This has been a day of tremendous tension in the Anglican Communion. Our House of Bishops are finishing up a six day meeting in New Orleans at the beginning of which they received a visit from Rowan Williams, the Archbishop of Canterbury. The bishops and the Episcopal Church in general are under enormous international pressure to bow to demands that we unambiguously stop blessing same sex unions and lifting up openly gay people as bishops. The media has been reporting on our denomination to an unprecedented degree because of the intense fear of schism. Every Episcopalian I talk to is exasperated by the situation. I too get irritated, particularly regarding coverage of our governance as a denomination. Admittedly, it’s a confusing system with elements of hierarchy and democracy. The most important factor in the present circumstances is that in the Episcopal church bishops don’t actually have authority to declare a national church policy on their own. We include all orders of ministry—bishops, priests, deacons, and baptized laity-- in that sort of decision, and we meet in a kind of congress every three years to do so. In between such meetings the highest level of authority in the Episcopal Church is actually the Executive Council which, again, is composed of all orders, not just bishops. In other parts of the Anglican Communion, governance structure can bestow more authority on bishops than we do. What’s frustrating is when other parts of the Communion expect our bishops to operate as theirs do. I imagine those kinds of expectations can be seductive to our bishops, especially those who instinctively a) want to rein in a chaotic situation and b) keep everyone happy. A situation like this requires strong spines and level heads. Thankfully, this past Spring, our bishops made a clear statement resisting what others would have them take on. As the pressure continues, I pray they’ll do that again.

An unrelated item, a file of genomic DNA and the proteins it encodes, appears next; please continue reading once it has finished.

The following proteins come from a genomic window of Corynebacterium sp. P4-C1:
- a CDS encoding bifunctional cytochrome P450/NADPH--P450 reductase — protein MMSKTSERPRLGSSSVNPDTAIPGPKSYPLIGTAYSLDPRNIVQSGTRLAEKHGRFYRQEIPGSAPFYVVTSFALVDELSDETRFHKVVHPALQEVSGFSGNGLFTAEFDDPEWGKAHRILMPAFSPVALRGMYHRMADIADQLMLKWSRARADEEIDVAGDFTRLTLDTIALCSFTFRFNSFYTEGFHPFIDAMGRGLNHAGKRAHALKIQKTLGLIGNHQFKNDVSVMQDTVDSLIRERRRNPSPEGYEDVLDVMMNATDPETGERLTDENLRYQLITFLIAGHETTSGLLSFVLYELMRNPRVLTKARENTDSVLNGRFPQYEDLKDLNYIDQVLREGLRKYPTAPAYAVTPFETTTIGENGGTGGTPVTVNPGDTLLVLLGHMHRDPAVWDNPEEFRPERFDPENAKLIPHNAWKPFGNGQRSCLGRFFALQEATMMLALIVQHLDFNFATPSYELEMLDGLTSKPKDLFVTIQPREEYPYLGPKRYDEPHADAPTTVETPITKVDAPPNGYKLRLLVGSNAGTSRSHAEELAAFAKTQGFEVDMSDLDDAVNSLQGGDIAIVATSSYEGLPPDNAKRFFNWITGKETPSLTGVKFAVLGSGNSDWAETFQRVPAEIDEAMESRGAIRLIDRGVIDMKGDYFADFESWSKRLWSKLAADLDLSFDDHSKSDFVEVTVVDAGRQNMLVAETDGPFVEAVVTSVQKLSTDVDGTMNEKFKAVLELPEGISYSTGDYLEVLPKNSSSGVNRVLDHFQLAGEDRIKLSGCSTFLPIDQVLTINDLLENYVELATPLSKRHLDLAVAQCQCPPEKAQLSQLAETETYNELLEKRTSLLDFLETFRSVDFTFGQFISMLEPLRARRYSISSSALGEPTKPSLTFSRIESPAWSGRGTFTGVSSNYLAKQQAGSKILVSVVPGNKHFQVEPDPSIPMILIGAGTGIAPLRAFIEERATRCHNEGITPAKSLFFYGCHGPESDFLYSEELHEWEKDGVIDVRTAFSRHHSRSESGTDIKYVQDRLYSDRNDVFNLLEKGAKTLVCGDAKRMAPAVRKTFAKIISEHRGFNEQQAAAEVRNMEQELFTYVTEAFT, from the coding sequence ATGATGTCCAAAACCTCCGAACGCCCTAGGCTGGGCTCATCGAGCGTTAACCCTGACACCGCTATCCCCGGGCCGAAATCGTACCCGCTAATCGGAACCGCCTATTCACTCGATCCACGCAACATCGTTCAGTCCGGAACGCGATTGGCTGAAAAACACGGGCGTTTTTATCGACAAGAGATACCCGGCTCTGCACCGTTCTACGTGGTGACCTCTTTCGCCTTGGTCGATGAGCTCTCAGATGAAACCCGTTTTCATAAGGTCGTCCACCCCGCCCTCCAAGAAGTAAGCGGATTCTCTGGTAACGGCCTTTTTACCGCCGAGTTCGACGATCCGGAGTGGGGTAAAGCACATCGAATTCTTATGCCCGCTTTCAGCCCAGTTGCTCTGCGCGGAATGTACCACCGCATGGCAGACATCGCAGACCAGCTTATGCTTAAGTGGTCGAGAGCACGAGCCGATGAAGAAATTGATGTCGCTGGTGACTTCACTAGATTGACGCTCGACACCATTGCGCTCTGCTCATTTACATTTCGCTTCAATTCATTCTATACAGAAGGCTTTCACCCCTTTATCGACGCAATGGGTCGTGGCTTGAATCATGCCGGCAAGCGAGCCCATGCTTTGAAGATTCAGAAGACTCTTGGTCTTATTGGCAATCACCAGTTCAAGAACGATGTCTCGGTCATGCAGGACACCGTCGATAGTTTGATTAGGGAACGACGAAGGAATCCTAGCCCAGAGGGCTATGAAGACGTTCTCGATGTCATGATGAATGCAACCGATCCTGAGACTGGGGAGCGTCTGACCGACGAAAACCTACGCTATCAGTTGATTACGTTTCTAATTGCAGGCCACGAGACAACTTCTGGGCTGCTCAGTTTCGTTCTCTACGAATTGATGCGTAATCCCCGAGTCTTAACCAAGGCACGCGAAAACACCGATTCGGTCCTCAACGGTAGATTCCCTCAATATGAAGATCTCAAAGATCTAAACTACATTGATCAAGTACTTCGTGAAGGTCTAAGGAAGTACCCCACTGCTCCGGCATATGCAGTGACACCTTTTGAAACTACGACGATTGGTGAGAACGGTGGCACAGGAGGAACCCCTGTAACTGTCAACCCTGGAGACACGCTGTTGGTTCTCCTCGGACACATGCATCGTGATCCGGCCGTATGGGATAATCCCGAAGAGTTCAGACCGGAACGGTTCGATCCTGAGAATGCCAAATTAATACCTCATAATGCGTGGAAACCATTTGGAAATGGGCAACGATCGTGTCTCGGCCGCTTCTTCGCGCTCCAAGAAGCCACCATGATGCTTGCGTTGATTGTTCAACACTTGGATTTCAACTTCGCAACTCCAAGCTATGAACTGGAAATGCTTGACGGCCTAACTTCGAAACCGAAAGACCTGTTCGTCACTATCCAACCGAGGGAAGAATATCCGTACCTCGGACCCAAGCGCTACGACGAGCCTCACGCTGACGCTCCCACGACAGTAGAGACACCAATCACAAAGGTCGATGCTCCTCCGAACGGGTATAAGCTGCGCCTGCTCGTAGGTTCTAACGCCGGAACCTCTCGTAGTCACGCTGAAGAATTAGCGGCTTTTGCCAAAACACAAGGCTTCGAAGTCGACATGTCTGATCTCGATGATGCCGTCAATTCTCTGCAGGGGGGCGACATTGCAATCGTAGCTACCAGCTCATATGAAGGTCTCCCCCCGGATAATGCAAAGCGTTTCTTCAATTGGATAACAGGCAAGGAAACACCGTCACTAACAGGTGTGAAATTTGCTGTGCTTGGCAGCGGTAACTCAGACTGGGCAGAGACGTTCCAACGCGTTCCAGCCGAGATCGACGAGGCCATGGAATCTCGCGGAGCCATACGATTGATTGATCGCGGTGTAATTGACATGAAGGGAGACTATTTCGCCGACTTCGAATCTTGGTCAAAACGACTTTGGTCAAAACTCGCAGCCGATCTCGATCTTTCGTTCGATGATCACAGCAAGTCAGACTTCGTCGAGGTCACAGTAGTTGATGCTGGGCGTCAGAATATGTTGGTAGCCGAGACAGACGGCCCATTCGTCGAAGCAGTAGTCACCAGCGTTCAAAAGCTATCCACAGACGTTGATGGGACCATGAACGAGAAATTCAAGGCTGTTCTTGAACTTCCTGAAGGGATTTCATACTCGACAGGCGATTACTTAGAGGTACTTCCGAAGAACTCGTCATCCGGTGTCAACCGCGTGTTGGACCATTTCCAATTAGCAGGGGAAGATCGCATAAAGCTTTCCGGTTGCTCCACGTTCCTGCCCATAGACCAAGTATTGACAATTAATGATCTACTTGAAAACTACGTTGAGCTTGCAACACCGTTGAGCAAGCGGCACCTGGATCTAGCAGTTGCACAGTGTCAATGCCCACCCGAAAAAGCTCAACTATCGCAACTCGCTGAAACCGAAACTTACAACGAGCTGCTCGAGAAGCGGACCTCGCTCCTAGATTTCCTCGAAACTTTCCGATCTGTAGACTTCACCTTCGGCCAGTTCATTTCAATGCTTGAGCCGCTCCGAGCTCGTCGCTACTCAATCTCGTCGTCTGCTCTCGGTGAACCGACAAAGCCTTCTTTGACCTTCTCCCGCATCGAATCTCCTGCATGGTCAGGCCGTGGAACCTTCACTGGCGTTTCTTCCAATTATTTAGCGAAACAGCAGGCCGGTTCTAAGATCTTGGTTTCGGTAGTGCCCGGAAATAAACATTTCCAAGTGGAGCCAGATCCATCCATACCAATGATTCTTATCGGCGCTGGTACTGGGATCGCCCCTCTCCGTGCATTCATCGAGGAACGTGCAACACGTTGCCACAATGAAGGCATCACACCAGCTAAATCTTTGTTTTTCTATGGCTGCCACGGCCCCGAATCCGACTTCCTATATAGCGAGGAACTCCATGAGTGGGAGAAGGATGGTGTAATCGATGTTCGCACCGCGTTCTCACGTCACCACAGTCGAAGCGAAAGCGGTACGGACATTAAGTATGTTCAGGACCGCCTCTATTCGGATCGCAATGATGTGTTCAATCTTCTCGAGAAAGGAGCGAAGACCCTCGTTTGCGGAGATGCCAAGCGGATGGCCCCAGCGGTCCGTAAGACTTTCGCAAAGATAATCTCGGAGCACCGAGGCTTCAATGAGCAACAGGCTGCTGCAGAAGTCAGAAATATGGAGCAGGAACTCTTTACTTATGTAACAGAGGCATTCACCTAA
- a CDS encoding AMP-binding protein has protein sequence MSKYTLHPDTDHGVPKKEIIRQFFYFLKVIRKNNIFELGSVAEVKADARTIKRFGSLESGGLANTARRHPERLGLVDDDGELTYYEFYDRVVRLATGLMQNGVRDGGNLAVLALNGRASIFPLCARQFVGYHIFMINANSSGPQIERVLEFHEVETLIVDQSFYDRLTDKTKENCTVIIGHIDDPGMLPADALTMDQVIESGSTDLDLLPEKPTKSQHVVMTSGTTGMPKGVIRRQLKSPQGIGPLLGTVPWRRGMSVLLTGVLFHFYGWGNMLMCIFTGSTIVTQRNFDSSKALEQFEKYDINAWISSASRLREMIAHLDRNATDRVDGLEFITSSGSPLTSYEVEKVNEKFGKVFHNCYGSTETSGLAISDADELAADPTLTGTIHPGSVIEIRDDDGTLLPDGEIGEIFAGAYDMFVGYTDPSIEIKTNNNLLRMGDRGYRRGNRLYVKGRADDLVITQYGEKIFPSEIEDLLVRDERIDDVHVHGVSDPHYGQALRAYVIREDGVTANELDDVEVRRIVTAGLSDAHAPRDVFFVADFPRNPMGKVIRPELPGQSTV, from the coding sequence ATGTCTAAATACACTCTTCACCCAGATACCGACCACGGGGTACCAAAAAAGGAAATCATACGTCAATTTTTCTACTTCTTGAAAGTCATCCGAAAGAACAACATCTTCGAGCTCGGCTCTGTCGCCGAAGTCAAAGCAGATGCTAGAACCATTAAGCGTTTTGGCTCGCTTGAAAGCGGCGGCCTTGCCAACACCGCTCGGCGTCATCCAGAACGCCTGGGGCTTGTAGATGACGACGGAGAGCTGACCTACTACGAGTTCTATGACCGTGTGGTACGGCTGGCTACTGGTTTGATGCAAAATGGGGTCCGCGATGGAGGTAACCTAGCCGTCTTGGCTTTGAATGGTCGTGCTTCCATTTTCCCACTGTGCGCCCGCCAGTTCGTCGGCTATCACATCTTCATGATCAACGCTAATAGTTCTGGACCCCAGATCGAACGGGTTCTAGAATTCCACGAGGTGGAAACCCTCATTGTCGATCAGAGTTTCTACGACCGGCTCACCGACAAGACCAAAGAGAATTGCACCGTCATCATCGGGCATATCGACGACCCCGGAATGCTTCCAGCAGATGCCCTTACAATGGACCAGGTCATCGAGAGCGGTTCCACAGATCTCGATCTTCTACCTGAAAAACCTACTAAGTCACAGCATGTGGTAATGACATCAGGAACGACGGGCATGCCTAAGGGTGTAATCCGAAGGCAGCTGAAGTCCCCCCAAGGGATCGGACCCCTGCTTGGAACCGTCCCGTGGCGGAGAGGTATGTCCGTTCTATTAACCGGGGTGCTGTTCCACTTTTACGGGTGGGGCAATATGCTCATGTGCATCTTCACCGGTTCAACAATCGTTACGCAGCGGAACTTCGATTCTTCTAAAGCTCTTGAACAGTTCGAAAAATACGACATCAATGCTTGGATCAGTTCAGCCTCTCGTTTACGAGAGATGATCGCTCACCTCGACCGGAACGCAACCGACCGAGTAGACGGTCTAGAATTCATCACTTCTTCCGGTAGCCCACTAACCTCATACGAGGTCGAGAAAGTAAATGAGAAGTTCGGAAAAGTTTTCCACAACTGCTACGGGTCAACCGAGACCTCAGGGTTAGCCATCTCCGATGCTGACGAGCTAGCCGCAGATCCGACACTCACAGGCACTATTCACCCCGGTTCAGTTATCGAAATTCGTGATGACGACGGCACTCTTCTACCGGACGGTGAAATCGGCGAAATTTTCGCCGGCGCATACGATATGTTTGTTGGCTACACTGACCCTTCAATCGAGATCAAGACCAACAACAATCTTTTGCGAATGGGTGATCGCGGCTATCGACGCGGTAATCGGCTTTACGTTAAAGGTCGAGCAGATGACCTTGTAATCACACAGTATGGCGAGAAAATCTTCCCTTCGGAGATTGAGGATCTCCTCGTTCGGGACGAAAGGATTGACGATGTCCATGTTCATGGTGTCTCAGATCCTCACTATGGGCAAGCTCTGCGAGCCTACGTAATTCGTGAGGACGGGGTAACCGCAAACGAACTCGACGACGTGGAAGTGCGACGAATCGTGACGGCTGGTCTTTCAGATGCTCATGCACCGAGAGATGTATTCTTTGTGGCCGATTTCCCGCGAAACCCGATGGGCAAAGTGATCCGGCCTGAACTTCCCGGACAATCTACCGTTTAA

Meanwhile, the U.S. Congress gets closer to passage of the Matthew Shepherd Act, legislation that would enable the Justice Department to support the investigation of crimes based on hatred of particular groups, including gay and transgender people. A version of this bill has passed the House of Representatives and now looks as though it will come up for a vote tomorrow in the Senate. I called my senators this afternoon to tell them I support it. This morning I noted a Boston Globe op ed by Cornel West and Sylvia Rhue that calls to task clergy who have been claiming that this bill would infringe on religious freedom in any way. It won’t.
As it so happens, late last week it came out that Marvin Nissin, a man serving a life sentence for his role in the 1993 murder of Brandon Teena, as well as Phillip DeVine and Lisa Lambert, now claims that he, not his accomplice John Lotter, did the killings. The case of John Lotter, who is on death row, may now be reopened. Brandon Teena, who inspired the film Boys Don’t Cry, was murdered when his female birth sex was discovered. That kind of discovery also catalyzed the murder of Gwen Araujo in Newark, California ten years later and numerous similar murders have happened between and since. It is for precisely these kinds of cases that this federal legislation was written.
And so on this day, as Anglicans—especially LGBTI ones—look for affirmation of our denomination’s polity and direction, and as LGBTI people of the U.S. await federal protection of our basic human dignity, I pray for an end to the fear on which division and hatred is based.
- The Rev'd Cameron Partridge